Jenn and Clay McClain agree. Clay grew up playing soccer in Rapid City, too–as well as competing in college. Jenn and Clay have spent much of their lives on both sides of the field–as coaches, and as cheering parents to their two young players: Jameson–a sophomore in high school that has been playing for ten years, and Marley–a 7th grader that has been playing since she was 8. “We have made so many amazing family friends through soccer,”Jenn says. “Rapid City has a great soccer program. I would recommend soccer to anyone with young children looking to get into a sport. We’ve coached some amazing kids. Not always the best soccer players, but great kids–and in the big scheme of things…that’s what’s important.”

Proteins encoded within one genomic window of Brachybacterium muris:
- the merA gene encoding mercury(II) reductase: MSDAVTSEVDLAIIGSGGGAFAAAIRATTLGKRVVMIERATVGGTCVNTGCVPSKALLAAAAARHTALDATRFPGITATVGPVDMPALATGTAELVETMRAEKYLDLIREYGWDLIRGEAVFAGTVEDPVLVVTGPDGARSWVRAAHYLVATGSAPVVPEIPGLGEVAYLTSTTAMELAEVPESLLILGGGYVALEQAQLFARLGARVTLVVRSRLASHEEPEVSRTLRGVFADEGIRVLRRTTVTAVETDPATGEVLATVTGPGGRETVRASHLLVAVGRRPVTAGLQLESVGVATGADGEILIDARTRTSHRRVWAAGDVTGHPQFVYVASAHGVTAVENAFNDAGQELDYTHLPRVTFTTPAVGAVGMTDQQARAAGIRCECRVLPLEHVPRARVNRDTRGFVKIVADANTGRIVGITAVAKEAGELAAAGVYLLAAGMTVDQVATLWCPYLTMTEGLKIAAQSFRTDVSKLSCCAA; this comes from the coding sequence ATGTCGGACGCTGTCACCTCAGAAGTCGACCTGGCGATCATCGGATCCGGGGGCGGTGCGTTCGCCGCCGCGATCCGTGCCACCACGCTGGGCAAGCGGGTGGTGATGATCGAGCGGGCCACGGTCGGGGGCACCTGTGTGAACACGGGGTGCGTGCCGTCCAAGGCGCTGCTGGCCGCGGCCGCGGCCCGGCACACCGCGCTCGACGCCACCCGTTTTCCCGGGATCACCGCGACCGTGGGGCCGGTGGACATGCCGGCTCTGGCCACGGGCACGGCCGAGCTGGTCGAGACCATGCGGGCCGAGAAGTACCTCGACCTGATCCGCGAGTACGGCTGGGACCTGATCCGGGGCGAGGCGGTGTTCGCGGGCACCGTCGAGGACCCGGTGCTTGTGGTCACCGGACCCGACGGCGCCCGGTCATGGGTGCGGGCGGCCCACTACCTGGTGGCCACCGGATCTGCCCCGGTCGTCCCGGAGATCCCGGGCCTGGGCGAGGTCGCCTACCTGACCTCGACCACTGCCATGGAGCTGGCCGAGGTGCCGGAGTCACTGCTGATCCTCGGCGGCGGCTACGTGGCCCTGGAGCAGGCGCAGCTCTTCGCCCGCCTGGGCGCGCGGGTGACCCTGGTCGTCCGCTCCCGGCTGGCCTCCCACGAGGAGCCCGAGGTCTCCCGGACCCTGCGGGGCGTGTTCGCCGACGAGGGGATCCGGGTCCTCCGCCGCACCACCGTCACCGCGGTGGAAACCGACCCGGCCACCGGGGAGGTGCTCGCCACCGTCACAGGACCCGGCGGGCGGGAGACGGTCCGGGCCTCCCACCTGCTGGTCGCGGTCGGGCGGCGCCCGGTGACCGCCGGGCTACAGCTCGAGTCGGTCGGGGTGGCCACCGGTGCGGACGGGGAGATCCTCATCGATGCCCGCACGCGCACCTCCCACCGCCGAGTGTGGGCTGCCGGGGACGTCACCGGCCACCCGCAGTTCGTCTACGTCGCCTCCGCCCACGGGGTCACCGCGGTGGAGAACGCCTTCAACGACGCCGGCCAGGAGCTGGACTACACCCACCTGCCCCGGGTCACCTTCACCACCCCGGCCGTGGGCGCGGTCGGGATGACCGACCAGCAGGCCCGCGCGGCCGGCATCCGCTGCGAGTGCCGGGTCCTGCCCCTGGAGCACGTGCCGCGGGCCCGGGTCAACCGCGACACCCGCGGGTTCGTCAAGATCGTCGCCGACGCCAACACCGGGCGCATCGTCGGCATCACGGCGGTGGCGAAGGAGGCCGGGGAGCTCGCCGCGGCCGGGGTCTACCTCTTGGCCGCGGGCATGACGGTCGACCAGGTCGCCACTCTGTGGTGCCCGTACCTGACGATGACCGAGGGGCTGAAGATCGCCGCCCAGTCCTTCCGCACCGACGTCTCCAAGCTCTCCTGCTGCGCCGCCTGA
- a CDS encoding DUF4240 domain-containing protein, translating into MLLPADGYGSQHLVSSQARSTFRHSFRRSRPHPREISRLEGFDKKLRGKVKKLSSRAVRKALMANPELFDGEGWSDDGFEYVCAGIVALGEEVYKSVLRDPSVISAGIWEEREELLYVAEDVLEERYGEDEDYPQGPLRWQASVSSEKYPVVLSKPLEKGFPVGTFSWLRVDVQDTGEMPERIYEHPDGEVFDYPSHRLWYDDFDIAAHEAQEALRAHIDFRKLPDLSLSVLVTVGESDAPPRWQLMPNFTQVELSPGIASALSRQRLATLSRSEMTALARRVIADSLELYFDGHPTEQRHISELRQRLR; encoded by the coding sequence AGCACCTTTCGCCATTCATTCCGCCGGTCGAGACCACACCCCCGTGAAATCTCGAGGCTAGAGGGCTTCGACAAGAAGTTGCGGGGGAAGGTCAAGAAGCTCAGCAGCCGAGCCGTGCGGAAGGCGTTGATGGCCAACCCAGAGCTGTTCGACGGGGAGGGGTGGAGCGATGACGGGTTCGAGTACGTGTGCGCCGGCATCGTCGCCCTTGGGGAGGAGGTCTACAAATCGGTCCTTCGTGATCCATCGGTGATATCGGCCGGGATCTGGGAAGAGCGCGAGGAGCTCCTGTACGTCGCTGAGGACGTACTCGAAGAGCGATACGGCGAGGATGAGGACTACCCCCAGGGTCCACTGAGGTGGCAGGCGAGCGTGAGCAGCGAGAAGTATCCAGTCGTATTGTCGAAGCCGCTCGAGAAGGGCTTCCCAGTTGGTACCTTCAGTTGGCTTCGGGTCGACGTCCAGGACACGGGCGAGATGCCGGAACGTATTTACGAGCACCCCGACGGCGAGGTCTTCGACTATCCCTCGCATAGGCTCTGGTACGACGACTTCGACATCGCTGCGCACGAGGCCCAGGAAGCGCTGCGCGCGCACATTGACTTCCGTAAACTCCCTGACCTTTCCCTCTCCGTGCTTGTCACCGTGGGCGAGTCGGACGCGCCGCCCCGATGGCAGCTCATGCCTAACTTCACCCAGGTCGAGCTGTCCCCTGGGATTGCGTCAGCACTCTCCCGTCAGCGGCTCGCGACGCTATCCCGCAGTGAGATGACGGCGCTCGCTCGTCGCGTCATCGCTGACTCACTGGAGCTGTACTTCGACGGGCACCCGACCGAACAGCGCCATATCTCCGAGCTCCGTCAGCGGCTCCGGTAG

Soccer families agree the sport nurtures great kids, teaching lessons that will serve them well for the rest of their lives. Lessons like teamwork, time management, courage, and–of course–sportsmanship…a lesson important for parents, too. It can be easy to get caught up in the competition and miss out on the fun. Jenn suggests that parents remember to let the coach do his or her joband take a cheerleader role on the sidelines in support of their child. “As a coach, I hold high expectations, but understand that every team wins and loses at some point in time.”Loses–both in soccer and in life–are a great opportunity for growth and improvement, a chance to look back and see what could have been done differently. “Winning is fun,”she says, “but losing takes heart.”